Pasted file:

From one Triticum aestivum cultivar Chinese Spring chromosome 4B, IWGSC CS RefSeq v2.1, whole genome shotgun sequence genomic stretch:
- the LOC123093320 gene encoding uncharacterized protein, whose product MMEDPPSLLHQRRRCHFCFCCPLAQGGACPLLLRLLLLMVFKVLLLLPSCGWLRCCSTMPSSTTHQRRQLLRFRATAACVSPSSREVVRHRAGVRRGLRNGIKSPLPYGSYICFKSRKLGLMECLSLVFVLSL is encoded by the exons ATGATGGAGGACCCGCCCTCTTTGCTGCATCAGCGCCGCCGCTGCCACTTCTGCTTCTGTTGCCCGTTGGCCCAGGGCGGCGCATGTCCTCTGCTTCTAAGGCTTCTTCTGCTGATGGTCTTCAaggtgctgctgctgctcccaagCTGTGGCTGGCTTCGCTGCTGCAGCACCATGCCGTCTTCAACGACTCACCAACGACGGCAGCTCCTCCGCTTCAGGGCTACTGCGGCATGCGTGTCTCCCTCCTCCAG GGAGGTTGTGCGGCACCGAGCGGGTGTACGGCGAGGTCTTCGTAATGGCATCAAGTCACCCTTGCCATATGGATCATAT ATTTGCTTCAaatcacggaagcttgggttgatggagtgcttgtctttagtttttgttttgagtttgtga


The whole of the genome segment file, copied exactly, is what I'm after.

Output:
From one Triticum aestivum cultivar Chinese Spring chromosome 4B, IWGSC CS RefSeq v2.1, whole genome shotgun sequence genomic stretch:
- the LOC123093320 gene encoding uncharacterized protein, whose product MMEDPPSLLHQRRRCHFCFCCPLAQGGACPLLLRLLLLMVFKVLLLLPSCGWLRCCSTMPSSTTHQRRQLLRFRATAACVSPSSREVVRHRAGVRRGLRNGIKSPLPYGSYICFKSRKLGLMECLSLVFVLSL is encoded by the exons ATGATGGAGGACCCGCCCTCTTTGCTGCATCAGCGCCGCCGCTGCCACTTCTGCTTCTGTTGCCCGTTGGCCCAGGGCGGCGCATGTCCTCTGCTTCTAAGGCTTCTTCTGCTGATGGTCTTCAaggtgctgctgctgctcccaagCTGTGGCTGGCTTCGCTGCTGCAGCACCATGCCGTCTTCAACGACTCACCAACGACGGCAGCTCCTCCGCTTCAGGGCTACTGCGGCATGCGTGTCTCCCTCCTCCAG GGAGGTTGTGCGGCACCGAGCGGGTGTACGGCGAGGTCTTCGTAATGGCATCAAGTCACCCTTGCCATATGGATCATAT ATTTGCTTCAaatcacggaagcttgggttgatggagtgcttgtctttagtttttgttttgagtttgtga